We'll see how loyal a hungry dog really is...it's not about money...it's about sending a message!
The current line on independent film, depending on who’s doing the spinning and why, is that it’s dead, in crisis or at least in trouble...but I’m not persuaded that it means all that much for true independents, those who have never worked inside the studios, never wanted to and probably couldn’t if they tried. I don’t think it means much for Kelly Reichardt, who made the lovely independent film “Wendy and Lucy,” and is unlikely to direct the next comic book blowout, because her aesthetic sensibility and worldview are of no economic use and interest to the studios or to most audiences either. That’s not a bad thing, not even remotely, especially for those who think films have worth beyond their box office returns.
2) A.O. Scott
In June, Mark Gill, a former Miramax and Warner Independent executive, gave a talk called “Yes, the Sky Is Really Falling,” which stopped short of predicting utter apocalypse but suggested that for those who manage to stay in the business: “It will feel like we survived a medieval plague. The carnage and the stench will be overwhelming.”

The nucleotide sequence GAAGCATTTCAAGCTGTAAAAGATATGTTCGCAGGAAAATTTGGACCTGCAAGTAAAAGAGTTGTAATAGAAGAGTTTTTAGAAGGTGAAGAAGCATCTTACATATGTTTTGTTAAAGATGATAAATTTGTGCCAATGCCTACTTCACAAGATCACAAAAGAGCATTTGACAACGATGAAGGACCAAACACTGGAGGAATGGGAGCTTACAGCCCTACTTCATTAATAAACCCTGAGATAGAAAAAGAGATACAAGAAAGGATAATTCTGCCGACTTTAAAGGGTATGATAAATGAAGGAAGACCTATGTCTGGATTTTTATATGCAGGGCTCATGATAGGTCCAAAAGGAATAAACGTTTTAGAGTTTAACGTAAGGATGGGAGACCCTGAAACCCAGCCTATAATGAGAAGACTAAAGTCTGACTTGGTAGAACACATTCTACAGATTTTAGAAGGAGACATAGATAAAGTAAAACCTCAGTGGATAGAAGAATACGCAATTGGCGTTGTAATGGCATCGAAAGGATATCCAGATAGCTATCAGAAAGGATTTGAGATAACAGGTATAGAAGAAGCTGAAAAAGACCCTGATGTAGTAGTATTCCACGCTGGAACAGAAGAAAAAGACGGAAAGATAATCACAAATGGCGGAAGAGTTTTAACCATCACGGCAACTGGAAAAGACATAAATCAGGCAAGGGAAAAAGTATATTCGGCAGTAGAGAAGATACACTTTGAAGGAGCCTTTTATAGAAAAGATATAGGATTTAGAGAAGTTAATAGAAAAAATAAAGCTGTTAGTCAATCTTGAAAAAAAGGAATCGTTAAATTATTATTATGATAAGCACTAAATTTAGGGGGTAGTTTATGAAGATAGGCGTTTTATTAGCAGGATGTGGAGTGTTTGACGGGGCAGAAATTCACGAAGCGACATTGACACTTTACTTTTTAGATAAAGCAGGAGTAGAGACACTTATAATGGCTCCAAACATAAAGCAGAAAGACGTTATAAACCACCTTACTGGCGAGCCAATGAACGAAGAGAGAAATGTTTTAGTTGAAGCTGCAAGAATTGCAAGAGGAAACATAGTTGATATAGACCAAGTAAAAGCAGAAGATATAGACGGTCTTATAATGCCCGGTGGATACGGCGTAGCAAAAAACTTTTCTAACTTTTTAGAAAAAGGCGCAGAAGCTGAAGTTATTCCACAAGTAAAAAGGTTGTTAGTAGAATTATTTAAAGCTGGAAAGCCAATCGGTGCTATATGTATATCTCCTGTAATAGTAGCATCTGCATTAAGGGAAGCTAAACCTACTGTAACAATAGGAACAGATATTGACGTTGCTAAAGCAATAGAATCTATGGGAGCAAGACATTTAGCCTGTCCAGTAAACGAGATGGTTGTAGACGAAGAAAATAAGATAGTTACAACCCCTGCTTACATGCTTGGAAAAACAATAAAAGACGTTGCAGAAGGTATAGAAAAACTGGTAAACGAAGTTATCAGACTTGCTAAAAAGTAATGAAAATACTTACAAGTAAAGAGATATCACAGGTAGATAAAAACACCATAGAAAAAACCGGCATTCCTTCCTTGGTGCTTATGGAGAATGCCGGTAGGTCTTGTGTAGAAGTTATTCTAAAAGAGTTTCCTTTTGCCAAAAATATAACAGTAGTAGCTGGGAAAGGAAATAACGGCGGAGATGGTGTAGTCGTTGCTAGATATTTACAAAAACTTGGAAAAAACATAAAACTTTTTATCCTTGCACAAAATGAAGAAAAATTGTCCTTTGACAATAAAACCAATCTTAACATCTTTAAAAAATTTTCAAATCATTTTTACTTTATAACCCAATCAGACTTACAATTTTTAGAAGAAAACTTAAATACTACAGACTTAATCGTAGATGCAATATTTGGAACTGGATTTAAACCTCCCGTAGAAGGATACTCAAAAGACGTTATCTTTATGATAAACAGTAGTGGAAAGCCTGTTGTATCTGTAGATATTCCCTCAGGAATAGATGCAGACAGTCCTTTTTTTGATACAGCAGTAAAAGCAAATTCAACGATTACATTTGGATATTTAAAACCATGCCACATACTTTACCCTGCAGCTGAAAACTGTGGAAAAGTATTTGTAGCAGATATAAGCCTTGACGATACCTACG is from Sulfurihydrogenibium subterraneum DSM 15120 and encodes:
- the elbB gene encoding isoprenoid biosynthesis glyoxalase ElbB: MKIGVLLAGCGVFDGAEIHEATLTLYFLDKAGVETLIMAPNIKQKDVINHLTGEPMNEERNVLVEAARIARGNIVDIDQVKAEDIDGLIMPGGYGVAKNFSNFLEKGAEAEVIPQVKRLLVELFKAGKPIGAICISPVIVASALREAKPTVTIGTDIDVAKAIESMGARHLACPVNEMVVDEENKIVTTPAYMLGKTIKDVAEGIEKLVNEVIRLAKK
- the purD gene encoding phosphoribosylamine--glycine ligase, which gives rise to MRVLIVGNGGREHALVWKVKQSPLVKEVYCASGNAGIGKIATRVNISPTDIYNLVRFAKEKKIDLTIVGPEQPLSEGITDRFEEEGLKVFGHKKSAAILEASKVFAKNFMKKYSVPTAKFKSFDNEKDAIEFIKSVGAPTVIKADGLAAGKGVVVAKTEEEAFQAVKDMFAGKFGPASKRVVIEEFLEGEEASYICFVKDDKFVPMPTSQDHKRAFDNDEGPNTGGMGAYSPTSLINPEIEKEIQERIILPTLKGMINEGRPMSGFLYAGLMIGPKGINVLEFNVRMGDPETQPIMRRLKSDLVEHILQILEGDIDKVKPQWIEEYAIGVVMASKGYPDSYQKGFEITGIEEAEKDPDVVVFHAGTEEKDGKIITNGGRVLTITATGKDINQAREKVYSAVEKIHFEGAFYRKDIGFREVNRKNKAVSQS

So we arrive at autumn, traditionally a time of renewal for devotees of the serious and the sophisticated, to find the smell of death hanging in the air. What happened? Last year at this time we were surveying an almost incredible bounty, a bumper crop of middle-size movies that threatened to overflow the calendar and overwhelm anyone who tried, out of love or professional duty or some combination of the two, to keep track of them all.
Will there now be fewer? Would that be a bad thing? Will fewer mean better, or just more of the same? These questions have ultimately less to do with the movie business — which always changes and always stays the same — than with the state of the audience. All of these strategies of marketing, branding, campaigning and publicizing amount to a strenuous, sloppy effort to intuit the desire and influence the behavior of moviegoers. And the problem may be not that there are too many movies, but that there are too few of us.
Living in a Material World
3) David Mamet:
I found that the movies (and television) are an industry, staffed by craven business types interested only in making a buck...If I want to have access to an industry capable of both producing and (theoretically) distributing my work to a worldwide market, I’m going to have to go into the world of those who (by whatever means) have got the corner office and convince them why it is a good idea to part with their organization’s bucks.